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Hello, I have a snapper snowblower model number I4233 serial number 55077757. I need to replace the tube brake. Has anybody ever done this? How in the world do you get in there to change this thing? I think I have to take the whole thing apart. Thanks I am stumped.
 

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Found it under clutch system parts. It is item # 28 and appears to be a piece of rubber hose? Part # 29 is a cotter pin and maybe removing that will help move the arm???

Thanks to db for finding the parts list.
 

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Even with the top pulley out its hard to get to. I took the back off can't get in there that way. I think I am going to take the front housing off and try that.
 

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Even with the top pulley out its hard to get to. I took the back off can't get in there that way. I think I am going to take the front housing off and try that.
I have the same machine, nothing but a chunk of hose that slips over a stand-off. I replace mine when I do belts with the front housing off. I believe 5/16 fuel hose works well.
See also impeller won’t stop spinning thread from a week or so back, use the search function when you are logged in and it will come up.
Actually, I see that was your post.
 

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What the heck is that part for? Just to avoid metal to metal contact? To take a little sound away?
I believe it is a brake pad to stop the auger pulley from turning when disengaging.
 

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I believe it is a brake pad to stop the auger pulley from turning when disengaging.
100% right on, the idler that tensions the blower belt and the tube brake are on the same bell-crank at opposite ends. Pull down on the lever and the brake lifts off the blower pulley and the idler pushes the belt tight, let it go and the and its vise versa. Very basic but effective.
I have had this machine 20+ years and know it intimately.
 

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100% right on, the idler that tensions the blower belt and the tube brake are on the same bell-crank at opposite ends. Pull down on the lever and the brake lifts off the blower pulley and the idler pushes the belt tight, let it go and the and its vise versa. Very basic but effective.
I have had this machine 20+ years and know it intimately.
Great feedback you gave to the OP. Don't have this machine but am always impressed when something is designed simply and can maintained without hassle many years forward. Good read!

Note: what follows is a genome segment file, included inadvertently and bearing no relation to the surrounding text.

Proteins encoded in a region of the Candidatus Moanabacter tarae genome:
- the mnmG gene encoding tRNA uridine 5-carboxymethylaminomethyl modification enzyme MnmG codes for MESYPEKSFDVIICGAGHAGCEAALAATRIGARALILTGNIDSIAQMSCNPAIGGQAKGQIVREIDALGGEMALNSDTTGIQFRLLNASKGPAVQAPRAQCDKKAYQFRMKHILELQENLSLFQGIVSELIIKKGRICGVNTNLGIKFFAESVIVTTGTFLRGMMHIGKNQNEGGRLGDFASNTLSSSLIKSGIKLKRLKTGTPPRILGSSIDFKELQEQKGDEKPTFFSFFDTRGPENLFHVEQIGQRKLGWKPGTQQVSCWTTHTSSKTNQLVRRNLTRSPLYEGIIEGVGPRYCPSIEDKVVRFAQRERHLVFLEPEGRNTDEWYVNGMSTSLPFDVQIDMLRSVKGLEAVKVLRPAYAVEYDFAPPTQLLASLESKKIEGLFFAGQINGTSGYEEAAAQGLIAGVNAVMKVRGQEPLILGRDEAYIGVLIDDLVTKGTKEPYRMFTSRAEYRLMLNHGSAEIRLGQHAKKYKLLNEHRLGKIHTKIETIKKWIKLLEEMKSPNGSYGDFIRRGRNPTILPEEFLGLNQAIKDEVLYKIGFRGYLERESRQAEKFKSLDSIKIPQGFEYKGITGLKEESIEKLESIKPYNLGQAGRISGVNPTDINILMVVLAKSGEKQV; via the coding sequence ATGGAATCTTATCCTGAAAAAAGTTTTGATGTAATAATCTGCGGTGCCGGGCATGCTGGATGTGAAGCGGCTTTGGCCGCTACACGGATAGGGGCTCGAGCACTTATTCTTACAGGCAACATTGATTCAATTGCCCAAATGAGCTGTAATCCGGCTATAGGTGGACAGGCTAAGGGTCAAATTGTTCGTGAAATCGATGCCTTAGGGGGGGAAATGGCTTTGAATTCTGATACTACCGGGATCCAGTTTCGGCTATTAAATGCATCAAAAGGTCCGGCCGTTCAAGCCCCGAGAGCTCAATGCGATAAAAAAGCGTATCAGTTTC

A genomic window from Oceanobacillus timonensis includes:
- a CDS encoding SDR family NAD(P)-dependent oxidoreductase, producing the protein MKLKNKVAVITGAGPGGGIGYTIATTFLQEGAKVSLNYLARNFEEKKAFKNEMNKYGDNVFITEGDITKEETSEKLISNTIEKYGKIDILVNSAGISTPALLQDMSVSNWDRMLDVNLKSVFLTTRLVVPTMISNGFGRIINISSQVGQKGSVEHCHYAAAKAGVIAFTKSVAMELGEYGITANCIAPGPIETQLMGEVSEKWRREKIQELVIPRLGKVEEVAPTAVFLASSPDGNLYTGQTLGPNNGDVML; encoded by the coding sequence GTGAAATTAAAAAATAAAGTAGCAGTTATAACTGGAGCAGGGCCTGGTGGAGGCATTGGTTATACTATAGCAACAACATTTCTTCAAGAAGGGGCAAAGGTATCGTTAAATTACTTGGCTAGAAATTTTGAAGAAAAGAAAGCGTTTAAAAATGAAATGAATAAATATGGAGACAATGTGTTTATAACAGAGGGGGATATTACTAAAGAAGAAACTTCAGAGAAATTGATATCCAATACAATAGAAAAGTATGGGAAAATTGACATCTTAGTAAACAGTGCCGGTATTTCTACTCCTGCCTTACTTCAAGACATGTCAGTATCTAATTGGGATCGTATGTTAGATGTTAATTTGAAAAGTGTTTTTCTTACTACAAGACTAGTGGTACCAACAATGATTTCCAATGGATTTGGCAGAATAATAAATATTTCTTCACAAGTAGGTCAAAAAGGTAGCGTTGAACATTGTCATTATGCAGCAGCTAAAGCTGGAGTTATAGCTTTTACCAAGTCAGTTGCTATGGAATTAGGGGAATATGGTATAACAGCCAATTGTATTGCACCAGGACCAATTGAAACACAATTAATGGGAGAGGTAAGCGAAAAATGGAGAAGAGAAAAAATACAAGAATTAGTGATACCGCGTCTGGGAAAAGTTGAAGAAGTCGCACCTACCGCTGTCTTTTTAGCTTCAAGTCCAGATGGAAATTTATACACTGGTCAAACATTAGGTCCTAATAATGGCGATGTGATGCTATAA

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Discussion Starter #10
thanks for the info. bnurczyk that's what I needed to know. Now to take the front housing off. It seems like a lot of work just to replace that little piece of hose.
 

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thanks for the info. bnurczyk that's what I needed to know. Now to take the front housing off. It seems like a lot of work just to replace that little piece of hose.
Yep, just went out and pulled my belt cover and had a look down at the tube brake, no room to do much. If you already have issues with the impeller not stopping you may as well "bite the bullet" and do belts at the same time.
As stated in the prior thread stick with an OE belt or a belt for clutching applications. Its really not a bad job, I stand mine on its nose and pull the bottom pan. Set it down on its wheels and pull the belt cover and the remaining 6 bolts that hold it all together. Once in two pieces its easy to get at the brake and replace the belts. The hardest part of the whole job is mating the two halves back together with the belts flopping around. I put the blower belt around the bottom pulley and then put a plastic wire tie over the belt to hold it on the pulley. And as it goes back together you have to push on the idler to pull the brake back so the pulley and belt goes under it. As you finagle it back together cut the tie off and get the belt over the motor pulley. Sounds worse than it actually is, just make sure you have a good helper holding the handle bars steady for you. It always take longer the first time but I bet if motivated I could do mine in less than an hour. Also forgot; you have to pull the chute control.